Diabetes Awareness Month

Diego Ponieman, M.D., M.P.H.

by Diego Ponieman M.D., M.P.H.

According to the Centers for Disease Control and Prevention, more than 30 million people in the U.S. have diabetes and more than 84 million adults across the country have prediabetes. People with the disease are twice as likely to have heart disease or a stroke, making it vital to know its symptoms and causes, as well as preventative measures.

This Diabetes Awareness Month, here are four things you should keep in mind to help prevent and manage the disease.

  1. The Two Types of Diabetes

Diabetes is a disease linked to your body’s ability to process food and turn it into glucose, or sugar, for energy. In order for this process to function correctly, the body needs a hormone called insulin. People with type 1 diabetes do not produce any insulin at all, while people with type 2 diabetes do not produce insulin as well as they should. In both cases, a buildup of sugar in the blood is what causes symptoms.

Type 1 diabetes accounts for around 5 to 10 percent of all cases, and on the other hand, type 2 diabetes accounts for 90 to 95 percent of all cases. According to the American Diabetes Association, Type 1 and type 2 diabetes have different causes. Yet genetics and environmental factors are important in both: you inherit a predisposition to the disease, then something in your environment triggers it.

  1. Understanding the Symptoms

Symptoms of diabetes vary depending on blood sugar level, and even if you do have the disease, you may not notice symptoms. Typical symptoms include frequent urination, excessive thirst, unexplained weight loss, extreme hunger, tiredness, and frequent infections.

If you are experiencing any of these symptoms on a regular basis, visit your doctor to be tested.

  1. Risk Factors of Type 2

There are several factors involved in the development of type 2 diabetes, the most well-known being weight, diet, and exercise. However, age, family history of diabetes, impaired glucose tolerance, smoking habits, and experience with gestational diabetes (high blood sugar levels during pregnancy) are additional risk factors for developing the disease.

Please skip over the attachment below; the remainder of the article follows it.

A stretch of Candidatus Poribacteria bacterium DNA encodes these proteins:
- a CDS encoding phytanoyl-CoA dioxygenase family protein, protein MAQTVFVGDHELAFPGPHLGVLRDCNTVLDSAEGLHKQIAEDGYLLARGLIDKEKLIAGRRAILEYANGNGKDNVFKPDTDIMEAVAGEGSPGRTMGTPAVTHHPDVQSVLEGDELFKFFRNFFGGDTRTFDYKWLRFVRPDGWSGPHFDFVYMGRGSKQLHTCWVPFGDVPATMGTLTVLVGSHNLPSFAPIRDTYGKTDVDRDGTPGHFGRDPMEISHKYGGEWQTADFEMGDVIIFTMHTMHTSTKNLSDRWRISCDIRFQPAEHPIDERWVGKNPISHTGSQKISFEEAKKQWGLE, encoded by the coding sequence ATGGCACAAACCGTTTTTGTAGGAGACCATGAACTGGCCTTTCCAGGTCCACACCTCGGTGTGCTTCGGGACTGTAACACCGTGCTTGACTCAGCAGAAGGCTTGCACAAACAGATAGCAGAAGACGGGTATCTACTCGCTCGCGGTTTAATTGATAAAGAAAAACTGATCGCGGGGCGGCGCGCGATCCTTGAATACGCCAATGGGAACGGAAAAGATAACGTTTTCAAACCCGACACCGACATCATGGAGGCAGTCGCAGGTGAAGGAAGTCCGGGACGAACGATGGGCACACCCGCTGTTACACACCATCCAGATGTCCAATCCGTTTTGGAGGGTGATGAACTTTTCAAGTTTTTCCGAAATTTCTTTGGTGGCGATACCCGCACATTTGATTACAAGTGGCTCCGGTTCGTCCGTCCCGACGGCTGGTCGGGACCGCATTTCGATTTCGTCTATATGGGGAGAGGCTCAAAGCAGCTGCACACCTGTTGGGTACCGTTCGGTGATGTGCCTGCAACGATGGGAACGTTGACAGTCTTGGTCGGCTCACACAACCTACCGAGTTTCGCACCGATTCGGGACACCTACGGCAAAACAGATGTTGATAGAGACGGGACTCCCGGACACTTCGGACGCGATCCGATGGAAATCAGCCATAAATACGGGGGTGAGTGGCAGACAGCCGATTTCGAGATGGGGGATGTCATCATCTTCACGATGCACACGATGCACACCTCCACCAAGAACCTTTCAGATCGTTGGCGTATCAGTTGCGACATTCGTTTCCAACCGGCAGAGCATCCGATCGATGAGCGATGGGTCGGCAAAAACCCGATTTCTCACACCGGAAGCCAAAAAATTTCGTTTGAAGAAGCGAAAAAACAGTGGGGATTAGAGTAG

Additionally, it is well-documented that race and ethnicity play a role in diabetes’ development. Latino, African American, American Indian, and Alaska Native people are at higher risk for developing prediabetes or type 2.

  1. Preventing Type 2 Diabetes

Thankfully, there are several steps that you can take to help prevent or manage diabetes. Start with making sure that you are eating healthy foods with plenty of fiber and whole grains—not only will this help keep your weight under control, but it will also help you improve and maintain you blood sugar levels. Check out the DASH diet or our new MiSOMOS app for tips and healthy recipes, and work with your doctor to develop a healthy weight loss plan.

Another key preventive measure is regular exercise. But there is no need for strenuous workouts—just making moderate exercise a part of your routine is helpful. Try making a regular occurrence out of taking the entire family to the park to play or going for 30-minute walks every other day.

Finally, if you smoke, stop it! Cigarette smokers are 30-40 percent more likely to develop type 2 diabetes than nonsmokers, making it more important than ever to put down the pack.

Always consult with your healthcare provider about the best treatment options for you, and make sure to have regular blood tests to test for type 2 or prediabetes so you can begin treatment as soon as possible.

 

Sources:

https://www.cdc.gov/diabetes/basics/quick-facts.html

https://www.cdc.gov/media/presskits/aahd/diabetes.pdf

https://www.healthline.com/health/difference-between-type-1-and-type-2-diabetes

https://www.mayoclinic.org/diseases-conditions/diabetes/symptoms-causes/syc-20371444

https://www.mayoclinic.org/diseases-conditions/type-2-diabetes/in-depth/diabetes-prevention/art-20047639

https://www.cdc.gov/tobacco/campaign/tips/diseases/diabetes.html

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